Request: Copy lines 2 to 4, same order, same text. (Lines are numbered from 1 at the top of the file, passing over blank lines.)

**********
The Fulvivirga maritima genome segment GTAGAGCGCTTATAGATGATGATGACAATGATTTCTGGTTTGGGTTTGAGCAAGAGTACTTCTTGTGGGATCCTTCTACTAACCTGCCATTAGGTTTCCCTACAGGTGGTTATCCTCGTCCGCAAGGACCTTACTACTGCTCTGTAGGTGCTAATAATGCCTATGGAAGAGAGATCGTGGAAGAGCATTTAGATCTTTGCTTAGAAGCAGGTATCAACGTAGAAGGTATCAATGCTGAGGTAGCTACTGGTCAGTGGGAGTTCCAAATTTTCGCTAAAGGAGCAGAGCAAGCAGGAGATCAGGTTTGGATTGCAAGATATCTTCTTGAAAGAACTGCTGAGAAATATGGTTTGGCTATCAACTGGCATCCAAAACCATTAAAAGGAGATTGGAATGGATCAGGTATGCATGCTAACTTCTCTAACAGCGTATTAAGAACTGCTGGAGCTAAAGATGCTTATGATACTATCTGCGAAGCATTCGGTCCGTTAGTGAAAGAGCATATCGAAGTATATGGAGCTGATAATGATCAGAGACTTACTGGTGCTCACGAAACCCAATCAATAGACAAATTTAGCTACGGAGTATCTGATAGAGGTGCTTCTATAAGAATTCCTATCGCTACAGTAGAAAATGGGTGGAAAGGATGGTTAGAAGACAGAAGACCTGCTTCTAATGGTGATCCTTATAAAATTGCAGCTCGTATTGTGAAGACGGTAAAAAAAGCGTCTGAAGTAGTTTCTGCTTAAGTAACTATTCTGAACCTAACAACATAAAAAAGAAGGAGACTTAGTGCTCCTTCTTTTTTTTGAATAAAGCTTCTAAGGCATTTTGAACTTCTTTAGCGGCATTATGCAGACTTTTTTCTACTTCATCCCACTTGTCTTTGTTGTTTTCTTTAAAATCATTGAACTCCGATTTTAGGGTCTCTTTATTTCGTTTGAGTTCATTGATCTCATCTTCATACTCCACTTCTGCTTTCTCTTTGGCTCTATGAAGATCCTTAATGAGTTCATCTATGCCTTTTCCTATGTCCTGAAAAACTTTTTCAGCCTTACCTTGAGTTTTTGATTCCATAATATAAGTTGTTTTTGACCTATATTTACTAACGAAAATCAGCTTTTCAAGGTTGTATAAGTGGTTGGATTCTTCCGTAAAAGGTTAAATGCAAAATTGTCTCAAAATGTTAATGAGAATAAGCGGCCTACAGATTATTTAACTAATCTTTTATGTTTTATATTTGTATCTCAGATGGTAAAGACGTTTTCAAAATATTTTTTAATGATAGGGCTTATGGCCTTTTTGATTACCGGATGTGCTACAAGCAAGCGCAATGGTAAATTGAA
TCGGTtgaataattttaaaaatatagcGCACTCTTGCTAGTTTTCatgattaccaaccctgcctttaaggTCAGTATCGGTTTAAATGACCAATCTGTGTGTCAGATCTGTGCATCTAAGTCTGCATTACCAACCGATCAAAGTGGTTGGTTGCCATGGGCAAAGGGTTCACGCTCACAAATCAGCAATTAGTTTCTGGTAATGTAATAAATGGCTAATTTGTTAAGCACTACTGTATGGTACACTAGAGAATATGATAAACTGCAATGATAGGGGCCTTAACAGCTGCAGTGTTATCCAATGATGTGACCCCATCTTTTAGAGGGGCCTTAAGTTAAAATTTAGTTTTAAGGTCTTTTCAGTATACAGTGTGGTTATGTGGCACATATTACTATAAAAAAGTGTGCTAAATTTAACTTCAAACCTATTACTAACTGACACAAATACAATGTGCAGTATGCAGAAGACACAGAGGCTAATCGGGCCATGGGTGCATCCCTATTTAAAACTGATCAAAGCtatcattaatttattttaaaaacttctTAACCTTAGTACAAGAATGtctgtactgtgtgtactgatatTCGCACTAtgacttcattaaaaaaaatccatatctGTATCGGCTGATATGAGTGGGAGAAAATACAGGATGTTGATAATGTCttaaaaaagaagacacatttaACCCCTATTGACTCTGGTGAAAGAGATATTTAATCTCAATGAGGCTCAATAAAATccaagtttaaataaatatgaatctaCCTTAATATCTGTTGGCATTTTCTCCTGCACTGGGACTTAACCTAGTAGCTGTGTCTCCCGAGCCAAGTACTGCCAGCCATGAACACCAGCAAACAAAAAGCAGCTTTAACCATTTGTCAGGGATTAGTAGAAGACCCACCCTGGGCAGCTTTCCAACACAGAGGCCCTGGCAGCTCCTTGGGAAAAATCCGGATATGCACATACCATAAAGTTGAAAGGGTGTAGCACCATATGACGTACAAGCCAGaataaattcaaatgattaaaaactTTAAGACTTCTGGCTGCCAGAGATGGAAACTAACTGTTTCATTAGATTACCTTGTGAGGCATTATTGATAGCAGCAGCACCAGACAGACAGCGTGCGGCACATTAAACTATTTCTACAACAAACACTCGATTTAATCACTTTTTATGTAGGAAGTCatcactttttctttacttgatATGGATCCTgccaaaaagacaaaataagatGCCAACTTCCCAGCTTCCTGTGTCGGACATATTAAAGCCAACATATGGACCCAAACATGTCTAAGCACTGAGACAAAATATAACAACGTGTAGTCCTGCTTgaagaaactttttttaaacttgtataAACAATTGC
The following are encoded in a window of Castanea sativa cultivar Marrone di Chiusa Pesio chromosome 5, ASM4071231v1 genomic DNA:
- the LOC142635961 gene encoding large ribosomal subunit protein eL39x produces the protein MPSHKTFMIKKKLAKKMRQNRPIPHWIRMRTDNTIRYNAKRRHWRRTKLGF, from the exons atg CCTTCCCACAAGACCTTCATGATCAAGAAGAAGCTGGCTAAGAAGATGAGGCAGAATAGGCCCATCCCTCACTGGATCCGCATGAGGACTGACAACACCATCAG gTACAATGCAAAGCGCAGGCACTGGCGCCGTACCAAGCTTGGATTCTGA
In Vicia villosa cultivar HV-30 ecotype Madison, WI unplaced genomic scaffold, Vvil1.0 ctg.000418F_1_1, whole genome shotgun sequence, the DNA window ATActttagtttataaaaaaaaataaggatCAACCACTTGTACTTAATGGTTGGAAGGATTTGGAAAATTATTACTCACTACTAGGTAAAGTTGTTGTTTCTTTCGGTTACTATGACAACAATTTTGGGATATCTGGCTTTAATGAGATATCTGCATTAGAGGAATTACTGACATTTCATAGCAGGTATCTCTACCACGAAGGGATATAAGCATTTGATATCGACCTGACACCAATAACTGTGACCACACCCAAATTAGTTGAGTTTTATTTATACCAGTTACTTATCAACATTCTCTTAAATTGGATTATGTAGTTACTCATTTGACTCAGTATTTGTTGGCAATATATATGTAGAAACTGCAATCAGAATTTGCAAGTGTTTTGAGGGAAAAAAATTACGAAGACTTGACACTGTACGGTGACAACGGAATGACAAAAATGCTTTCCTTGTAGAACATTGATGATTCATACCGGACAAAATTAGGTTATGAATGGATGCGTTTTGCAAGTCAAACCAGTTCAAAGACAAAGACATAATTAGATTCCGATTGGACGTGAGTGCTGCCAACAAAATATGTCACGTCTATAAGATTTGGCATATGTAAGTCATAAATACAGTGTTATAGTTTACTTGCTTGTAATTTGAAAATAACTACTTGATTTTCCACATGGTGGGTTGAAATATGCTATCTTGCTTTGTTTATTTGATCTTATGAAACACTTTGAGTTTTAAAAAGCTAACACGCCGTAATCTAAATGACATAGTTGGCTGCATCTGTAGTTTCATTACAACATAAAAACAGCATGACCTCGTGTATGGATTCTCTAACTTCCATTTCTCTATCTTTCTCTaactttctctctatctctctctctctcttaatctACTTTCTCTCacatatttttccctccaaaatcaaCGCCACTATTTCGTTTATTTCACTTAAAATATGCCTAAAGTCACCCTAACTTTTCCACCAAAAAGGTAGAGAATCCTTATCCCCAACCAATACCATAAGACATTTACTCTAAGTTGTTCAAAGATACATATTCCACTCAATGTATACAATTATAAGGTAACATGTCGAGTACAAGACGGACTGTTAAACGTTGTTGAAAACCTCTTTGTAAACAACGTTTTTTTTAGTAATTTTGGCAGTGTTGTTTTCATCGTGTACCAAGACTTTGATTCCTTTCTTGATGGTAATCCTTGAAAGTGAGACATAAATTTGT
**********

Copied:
TCGGTtgaataattttaaaaatatagcGCACTCTTGCTAGTTTTCatgattaccaaccctgcctttaaggTCAGTATCGGTTTAAATGACCAATCTGTGTGTCAGATCTGTGCATCTAAGTCTGCATTACCAACCGATCAAAGTGGTTGGTTGCCATGGGCAAAGGGTTCACGCTCACAAATCAGCAATTAGTTTCTGGTAATGTAATAAATGGCTAATTTGTTAAGCACTACTGTATGGTACACTAGAGAATATGATAAACTGCAATGATAGGGGCCTTAACAGCTGCAGTGTTATCCAATGATGTGACCCCATCTTTTAGAGGGGCCTTAAGTTAAAATTTAGTTTTAAGGTCTTTTCAGTATACAGTGTGGTTATGTGGCACATATTACTATAAAAAAGTGTGCTAAATTTAACTTCAAACCTATTACTAACTGACACAAATACAATGTGCAGTATGCAGAAGACACAGAGGCTAATCGGGCCATGGGTGCATCCCTATTTAAAACTGATCAAAGCtatcattaatttattttaaaaacttctTAACCTTAGTACAAGAATGtctgtactgtgtgtactgatatTCGCACTAtgacttcattaaaaaaaatccatatctGTATCGGCTGATATGAGTGGGAGAAAATACAGGATGTTGATAATGTCttaaaaaagaagacacatttaACCCCTATTGACTCTGGTGAAAGAGATATTTAATCTCAATGAGGCTCAATAAAATccaagtttaaataaatatgaatctaCCTTAATATCTGTTGGCATTTTCTCCTGCACTGGGACTTAACCTAGTAGCTGTGTCTCCCGAGCCAAGTACTGCCAGCCATGAACACCAGCAAACAAAAAGCAGCTTTAACCATTTGTCAGGGATTAGTAGAAGACCCACCCTGGGCAGCTTTCCAACACAGAGGCCCTGGCAGCTCCTTGGGAAAAATCCGGATATGCACATACCATAAAGTTGAAAGGGTGTAGCACCATATGACGTACAAGCCAGaataaattcaaatgattaaaaactTTAAGACTTCTGGCTGCCAGAGATGGAAACTAACTGTTTCATTAGATTACCTTGTGAGGCATTATTGATAGCAGCAGCACCAGACAGACAGCGTGCGGCACATTAAACTATTTCTACAACAAACACTCGATTTAATCACTTTTTATGTAGGAAGTCatcactttttctttacttgatATGGATCCTgccaaaaagacaaaataagatGCCAACTTCCCAGCTTCCTGTGTCGGACATATTAAAGCCAACATATGGACCCAAACATGTCTAAGCACTGAGACAAAATATAACAACGTGTAGTCCTGCTTgaagaaactttttttaaacttgtataAACAATTGC
The following are encoded in a window of Castanea sativa cultivar Marrone di Chiusa Pesio chromosome 5, ASM4071231v1 genomic DNA:
- the LOC142635961 gene encoding large ribosomal subunit protein eL39x produces the protein MPSHKTFMIKKKLAKKMRQNRPIPHWIRMRTDNTIRYNAKRRHWRRTKLGF, from the exons atg CCTTCCCACAAGACCTTCATGATCAAGAAGAAGCTGGCTAAGAAGATGAGGCAGAATAGGCCCATCCCTCACTGGATCCGCATGAGGACTGACAACACCATCAG gTACAATGCAAAGCGCAGGCACTGGCGCCGTACCAAGCTTGGATTCTGA